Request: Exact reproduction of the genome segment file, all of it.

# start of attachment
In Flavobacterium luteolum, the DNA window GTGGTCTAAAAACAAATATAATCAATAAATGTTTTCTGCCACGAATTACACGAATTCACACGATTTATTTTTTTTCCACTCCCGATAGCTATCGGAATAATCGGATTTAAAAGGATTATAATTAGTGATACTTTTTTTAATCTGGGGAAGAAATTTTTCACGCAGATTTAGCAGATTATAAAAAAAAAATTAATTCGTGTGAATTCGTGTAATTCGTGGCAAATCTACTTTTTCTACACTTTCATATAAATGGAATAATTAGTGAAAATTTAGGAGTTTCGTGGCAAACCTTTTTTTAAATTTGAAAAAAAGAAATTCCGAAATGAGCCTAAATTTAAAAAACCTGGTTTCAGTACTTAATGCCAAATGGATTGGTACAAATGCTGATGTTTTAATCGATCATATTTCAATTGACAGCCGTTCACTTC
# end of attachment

In Flavobacterium luteolum, the DNA window GTGGTCTAAAAACAAATATAATCAATAAATGTTTTCTGCCACGAATTACACGAATTCACACGATTTATTTTTTTTCCACTCCCGATAGCTATCGGAATAATCGGATTTAAAAGGATTATAATTAGTGATACTTTTTTTAATCTGGGGAAGAAATTTTTCACGCAGATTTAGCAGATTATAAAAAAAAAATTAATTCGTGTGAATTCGTGTAATTCGTGGCAAATCTACTTTTTCTACACTTTCATATAAATGGAATAATTAGTGAAAATTTAGGAGTTTCGTGGCAAACCTTTTTTTAAATTTGAAAAAAAGAAATTCCGAAATGAGCCTAAATTTAAAAAACCTGGTTTCAGTACTTAATGCCAAATGGATTGGTACAAATGCTGATGTTTTAATCGATCATATTTCAATTGACAGCCGTTCACTTC